At length I would be avenged.” And then he says, “I must not only punish but punish with impunity” (pg 866). The narrator is addressing to the reader like his friend, trying to appeal to us the feeling of acting upon revenge, how we have felt the need of vengeance upon another. This use of language gives the reader an understanding of the narrator’s state of mind, how obsessed he is in the act of his unspecified revenge to the point that it seems like he is thinking like a madman. This builds up the dark and ominous tone towards the narrator’s act of revenge on Fortunato. "The man wore motley.
Bierce extends the figure of the double, which appears in many of his stories, to reflect his dissatisfaction with the limitations of the contemporary realistic aesthetic and to express his pessimistic perspective on developing nineteenth century concepts of human psychology and his philosophical view of the double-edged human psyche, a theory about the dichotomous nature of the human mind— a study in philosophy as well as psychology. Key Words: Ambrose Gwinnett Bierce, Doppelganger, Pessimistic Perspective on Human Psychology An American Civil War hero as well as an editorial columnist for several newspapers, including William Randolph Hearst 's San Francisco Examiner, Ambrose Gwinett Bierce (1842-1914?) was best known during his lifetime for his vituperative political satire and acerbic wit in his legendary "Prattle" column as well as his epigrammatic Devils Dictionary. However, modern Bierce scholars are now recognizing Bierce 's unique mastery of the short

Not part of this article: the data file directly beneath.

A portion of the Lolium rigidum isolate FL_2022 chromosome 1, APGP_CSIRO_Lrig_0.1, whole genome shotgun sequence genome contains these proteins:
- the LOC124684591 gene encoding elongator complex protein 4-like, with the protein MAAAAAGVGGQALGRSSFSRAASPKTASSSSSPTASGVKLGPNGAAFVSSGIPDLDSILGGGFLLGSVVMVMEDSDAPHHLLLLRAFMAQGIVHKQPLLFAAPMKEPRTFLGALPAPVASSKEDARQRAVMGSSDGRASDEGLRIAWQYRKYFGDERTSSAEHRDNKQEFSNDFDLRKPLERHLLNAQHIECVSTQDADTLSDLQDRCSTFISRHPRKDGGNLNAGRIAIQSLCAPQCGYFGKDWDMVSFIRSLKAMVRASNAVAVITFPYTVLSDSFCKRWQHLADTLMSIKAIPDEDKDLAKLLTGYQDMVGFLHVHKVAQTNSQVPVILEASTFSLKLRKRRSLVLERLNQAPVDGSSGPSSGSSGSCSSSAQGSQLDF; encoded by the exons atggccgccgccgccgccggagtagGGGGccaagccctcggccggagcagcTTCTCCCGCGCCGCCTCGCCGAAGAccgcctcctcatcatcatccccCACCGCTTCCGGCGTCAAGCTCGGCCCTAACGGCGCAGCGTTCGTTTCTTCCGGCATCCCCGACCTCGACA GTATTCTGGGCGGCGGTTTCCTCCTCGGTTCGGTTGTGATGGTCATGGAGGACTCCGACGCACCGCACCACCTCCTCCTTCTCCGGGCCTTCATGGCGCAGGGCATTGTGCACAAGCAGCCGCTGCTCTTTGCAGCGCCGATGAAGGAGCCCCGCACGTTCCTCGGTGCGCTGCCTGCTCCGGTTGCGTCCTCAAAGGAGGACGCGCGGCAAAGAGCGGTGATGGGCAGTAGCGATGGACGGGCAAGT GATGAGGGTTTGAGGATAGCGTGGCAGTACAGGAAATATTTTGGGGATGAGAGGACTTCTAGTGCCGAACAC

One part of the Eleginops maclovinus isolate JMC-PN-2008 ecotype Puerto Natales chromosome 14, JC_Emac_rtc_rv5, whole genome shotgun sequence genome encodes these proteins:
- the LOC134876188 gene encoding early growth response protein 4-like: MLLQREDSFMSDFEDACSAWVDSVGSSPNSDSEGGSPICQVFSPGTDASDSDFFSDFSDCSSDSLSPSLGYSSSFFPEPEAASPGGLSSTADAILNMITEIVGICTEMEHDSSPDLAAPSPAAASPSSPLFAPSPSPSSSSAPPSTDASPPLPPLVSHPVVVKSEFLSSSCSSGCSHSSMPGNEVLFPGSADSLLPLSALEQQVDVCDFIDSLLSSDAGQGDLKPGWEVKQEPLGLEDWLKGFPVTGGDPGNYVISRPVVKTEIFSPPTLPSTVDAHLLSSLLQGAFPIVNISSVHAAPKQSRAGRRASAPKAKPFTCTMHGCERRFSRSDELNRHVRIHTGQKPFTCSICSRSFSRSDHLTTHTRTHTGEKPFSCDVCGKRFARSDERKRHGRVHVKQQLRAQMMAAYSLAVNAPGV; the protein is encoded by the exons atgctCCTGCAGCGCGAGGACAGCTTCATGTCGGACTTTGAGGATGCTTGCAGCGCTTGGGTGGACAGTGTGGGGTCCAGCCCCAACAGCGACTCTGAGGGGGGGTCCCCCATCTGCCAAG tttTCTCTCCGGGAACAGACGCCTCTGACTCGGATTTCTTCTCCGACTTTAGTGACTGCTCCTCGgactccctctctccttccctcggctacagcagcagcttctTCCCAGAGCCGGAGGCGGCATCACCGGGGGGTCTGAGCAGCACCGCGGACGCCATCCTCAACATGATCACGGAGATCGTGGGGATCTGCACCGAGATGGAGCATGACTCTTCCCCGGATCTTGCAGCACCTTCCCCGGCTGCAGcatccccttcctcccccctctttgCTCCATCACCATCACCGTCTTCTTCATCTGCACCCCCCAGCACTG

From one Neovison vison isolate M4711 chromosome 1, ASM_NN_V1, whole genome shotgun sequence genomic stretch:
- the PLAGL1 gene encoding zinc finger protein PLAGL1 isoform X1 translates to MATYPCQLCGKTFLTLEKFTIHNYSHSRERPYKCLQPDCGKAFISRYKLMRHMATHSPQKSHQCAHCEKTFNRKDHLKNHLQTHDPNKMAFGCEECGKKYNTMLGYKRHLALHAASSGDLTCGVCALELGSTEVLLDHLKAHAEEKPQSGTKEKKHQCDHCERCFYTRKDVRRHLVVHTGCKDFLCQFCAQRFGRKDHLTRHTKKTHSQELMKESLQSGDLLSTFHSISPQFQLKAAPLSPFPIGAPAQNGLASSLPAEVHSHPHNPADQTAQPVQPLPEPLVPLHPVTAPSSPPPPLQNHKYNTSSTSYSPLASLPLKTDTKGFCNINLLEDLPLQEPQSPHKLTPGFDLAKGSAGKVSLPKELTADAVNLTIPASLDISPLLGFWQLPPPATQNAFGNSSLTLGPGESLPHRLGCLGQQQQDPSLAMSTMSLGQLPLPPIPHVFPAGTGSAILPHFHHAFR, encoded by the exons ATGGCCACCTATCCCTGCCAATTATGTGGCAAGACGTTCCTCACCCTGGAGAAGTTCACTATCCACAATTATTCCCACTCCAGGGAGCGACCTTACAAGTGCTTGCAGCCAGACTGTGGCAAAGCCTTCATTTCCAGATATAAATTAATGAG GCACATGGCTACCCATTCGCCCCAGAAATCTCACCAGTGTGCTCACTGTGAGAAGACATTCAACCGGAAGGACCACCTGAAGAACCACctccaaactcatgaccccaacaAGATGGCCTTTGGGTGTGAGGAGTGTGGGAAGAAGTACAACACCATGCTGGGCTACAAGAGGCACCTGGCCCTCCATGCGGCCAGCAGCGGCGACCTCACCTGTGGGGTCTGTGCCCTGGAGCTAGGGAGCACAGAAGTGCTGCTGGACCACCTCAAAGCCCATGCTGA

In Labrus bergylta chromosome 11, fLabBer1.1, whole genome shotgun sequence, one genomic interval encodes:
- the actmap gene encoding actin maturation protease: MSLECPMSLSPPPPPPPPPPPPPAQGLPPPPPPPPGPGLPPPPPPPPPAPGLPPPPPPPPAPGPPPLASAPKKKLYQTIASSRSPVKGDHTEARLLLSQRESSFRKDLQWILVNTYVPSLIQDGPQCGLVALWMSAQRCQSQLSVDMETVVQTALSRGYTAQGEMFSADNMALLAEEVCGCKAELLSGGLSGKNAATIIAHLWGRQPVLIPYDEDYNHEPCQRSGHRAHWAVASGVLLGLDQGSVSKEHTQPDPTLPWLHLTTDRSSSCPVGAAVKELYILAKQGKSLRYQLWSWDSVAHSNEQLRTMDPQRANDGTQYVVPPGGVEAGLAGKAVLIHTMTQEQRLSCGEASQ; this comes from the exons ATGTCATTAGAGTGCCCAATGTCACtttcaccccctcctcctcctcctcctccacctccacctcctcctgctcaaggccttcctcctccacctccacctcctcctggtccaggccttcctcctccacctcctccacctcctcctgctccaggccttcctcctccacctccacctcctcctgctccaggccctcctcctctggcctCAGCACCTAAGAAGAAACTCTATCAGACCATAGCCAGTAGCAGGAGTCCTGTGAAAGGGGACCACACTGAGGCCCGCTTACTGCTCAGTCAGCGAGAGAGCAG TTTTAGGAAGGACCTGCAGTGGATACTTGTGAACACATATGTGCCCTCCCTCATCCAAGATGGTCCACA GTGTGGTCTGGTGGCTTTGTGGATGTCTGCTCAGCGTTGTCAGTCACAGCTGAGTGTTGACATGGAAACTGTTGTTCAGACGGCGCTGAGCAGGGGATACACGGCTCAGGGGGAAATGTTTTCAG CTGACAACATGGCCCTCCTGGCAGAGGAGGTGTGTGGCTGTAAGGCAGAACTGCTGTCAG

GEORGE SANTAYANA George Santayana was a Spanish American philosopher, writer, artist, and author. George Santayana was born on 16 December 1863 in Madrid, Spain. He died on 26 September 1952 in Rome, Italy at 89 years old.He was well known as an American man of letters. He got his Ph.D in in philosophy from Harvard in 1889. He became famous for his novel "The Last Puritan", distributed in 1935.